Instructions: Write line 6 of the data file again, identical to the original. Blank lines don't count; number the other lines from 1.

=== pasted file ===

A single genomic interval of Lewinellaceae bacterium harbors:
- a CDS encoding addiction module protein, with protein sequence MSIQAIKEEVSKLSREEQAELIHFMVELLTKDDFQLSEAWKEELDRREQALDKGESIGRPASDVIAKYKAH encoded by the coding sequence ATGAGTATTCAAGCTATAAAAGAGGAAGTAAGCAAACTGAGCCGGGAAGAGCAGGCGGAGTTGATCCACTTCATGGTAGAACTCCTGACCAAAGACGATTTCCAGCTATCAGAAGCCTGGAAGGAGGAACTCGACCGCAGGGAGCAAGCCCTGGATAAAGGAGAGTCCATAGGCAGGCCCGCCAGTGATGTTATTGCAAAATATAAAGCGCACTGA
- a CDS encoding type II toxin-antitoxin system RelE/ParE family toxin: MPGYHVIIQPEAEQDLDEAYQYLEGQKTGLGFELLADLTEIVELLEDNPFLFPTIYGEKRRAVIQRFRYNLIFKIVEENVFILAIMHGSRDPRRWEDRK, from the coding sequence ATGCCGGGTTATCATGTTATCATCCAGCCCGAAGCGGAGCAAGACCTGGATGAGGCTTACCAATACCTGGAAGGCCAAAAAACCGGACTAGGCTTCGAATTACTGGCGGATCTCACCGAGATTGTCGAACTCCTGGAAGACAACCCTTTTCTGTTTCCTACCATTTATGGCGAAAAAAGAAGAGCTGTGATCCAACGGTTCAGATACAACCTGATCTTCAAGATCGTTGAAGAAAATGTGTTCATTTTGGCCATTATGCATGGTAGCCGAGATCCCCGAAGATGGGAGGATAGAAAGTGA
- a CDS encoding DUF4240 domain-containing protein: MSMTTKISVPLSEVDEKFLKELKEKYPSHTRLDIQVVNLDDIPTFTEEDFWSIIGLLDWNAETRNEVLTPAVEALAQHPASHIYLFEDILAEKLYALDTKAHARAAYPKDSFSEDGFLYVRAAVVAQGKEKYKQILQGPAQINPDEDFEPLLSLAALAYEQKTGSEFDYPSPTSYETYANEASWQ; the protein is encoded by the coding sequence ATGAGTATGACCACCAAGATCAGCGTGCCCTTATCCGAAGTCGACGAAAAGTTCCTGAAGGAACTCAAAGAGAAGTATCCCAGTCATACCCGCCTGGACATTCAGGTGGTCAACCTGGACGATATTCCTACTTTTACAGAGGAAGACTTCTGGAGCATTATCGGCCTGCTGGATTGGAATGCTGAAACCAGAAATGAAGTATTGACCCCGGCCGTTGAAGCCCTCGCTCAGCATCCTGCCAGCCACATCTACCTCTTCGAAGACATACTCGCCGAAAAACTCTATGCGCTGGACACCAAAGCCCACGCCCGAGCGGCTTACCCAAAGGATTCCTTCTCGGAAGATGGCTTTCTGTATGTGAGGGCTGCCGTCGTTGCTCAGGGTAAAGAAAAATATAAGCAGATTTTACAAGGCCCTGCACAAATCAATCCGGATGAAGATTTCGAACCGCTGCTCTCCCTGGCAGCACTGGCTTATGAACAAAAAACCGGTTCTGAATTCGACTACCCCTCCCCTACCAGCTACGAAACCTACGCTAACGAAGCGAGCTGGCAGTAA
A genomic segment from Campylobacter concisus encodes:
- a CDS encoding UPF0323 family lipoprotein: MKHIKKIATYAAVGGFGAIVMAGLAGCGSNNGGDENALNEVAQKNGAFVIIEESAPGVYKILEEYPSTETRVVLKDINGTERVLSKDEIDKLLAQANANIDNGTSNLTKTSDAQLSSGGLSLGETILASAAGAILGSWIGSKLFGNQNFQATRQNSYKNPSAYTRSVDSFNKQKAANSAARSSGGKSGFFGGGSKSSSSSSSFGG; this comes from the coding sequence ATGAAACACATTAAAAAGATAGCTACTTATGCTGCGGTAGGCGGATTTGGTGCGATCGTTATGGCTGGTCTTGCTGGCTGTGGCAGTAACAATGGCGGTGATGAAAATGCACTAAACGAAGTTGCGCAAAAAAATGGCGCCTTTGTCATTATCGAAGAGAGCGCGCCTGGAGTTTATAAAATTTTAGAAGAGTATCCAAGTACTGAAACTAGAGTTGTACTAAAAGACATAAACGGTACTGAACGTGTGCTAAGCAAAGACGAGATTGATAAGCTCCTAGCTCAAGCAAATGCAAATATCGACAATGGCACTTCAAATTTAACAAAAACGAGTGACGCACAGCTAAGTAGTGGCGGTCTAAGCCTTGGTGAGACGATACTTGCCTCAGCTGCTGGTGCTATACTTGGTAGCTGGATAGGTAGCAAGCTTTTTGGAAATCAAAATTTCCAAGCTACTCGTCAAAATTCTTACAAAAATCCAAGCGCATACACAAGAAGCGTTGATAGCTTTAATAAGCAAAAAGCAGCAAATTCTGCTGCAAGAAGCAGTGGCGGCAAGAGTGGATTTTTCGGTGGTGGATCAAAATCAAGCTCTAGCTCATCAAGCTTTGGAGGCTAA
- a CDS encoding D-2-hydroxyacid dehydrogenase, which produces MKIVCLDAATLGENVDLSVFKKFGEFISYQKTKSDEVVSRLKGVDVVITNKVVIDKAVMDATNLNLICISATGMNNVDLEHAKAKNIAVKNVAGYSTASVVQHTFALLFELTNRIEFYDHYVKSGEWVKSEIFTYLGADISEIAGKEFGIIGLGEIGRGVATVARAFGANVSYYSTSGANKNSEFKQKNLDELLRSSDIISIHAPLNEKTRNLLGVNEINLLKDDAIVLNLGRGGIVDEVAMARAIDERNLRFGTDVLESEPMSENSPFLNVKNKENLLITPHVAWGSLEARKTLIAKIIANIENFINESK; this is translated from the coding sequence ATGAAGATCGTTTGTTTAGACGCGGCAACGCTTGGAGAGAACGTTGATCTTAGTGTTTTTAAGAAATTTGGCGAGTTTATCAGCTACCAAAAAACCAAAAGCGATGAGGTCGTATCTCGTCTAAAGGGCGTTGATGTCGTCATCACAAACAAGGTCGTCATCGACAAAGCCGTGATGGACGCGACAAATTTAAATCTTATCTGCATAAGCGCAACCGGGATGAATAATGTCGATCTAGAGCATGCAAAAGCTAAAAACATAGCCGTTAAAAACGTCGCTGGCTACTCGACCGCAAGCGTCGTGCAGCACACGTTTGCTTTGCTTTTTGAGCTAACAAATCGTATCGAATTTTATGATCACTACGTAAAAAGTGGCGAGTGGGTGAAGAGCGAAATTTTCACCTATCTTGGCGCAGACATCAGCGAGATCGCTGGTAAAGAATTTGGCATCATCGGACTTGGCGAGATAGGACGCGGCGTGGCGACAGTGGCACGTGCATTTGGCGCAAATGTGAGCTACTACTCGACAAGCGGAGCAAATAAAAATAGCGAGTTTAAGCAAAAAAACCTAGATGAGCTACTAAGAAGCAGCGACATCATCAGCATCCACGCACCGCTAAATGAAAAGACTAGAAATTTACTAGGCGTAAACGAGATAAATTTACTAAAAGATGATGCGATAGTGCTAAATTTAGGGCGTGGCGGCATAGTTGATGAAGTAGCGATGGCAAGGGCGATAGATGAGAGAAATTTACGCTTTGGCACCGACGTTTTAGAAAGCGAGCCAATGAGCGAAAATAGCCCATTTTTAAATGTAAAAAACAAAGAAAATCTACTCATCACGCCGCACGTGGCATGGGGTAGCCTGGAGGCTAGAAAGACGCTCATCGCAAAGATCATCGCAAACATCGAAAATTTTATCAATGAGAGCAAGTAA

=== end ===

- a CDS encoding UPF0323 family lipoprotein: MKHIKKIATYAAVGGFGAIVMAGLAGCGSNNGGDENALNEVAQKNGAFVIIEESAPGVYKILEEYPSTETRVVLKDINGTERVLSKDEIDKLLAQANANIDNGTSNLTKTSDAQLSSGGLSLGETILASAAGAILGSWIGSKLFGNQNFQATRQNSYKNPSAYTRSVDSFNKQKAANSAARSSGGKSGFFGGGSKSSSSSSSFGG; this comes from the coding sequence ATGAAACACATTAAAAAGATAGCTACTTATGCTGCGGTAGGCGGATTTGGTGCGATCGTTATGGCTGGTCTTGCTGGCTGTGGCAGTAACAATGGCGGTGATGAAAATGCACTAAACGAAGTTGCGCAAAAAAATGGCGCCTTTGTCATTATCGAAGAGAGCGCGCCTGGAGTTTATAAAATTTTAGAAGAGTATCCAAGTACTGAAACTAGAGTTGTACTAAAAGACATAAACGGTACTGAACGTGTGCTAAGCAAAGACGAGATTGATAAGCTCCTAGCTCAAGCAAATGCAAATATCGACAATGGCACTTCAAATTTAACAAAAACGAGTGACGCACAGCTAAGTAGTGGCGGTCTAAGCCTTGGTGAGACGATACTTGCCTCAGCTGCTGGTGCTATACTTGGTAGCTGGATAGGTAGCAAGCTTTTTGGAAATCAAAATTTCCAAGCTACTCGTCAAAATTCTTACAAAAATCCAAGCGCATACACAAGAAGCGTTGATAGCTTTAATAAGCAAAAAGCAGCAAATTCTGCTGCAAGAAGCAGTGGCGGCAAGAGTGGATTTTTCGGTGGTGGATCAAAATCAAGCTCTAGCTCATCAAGCTTTGGAGGCTAA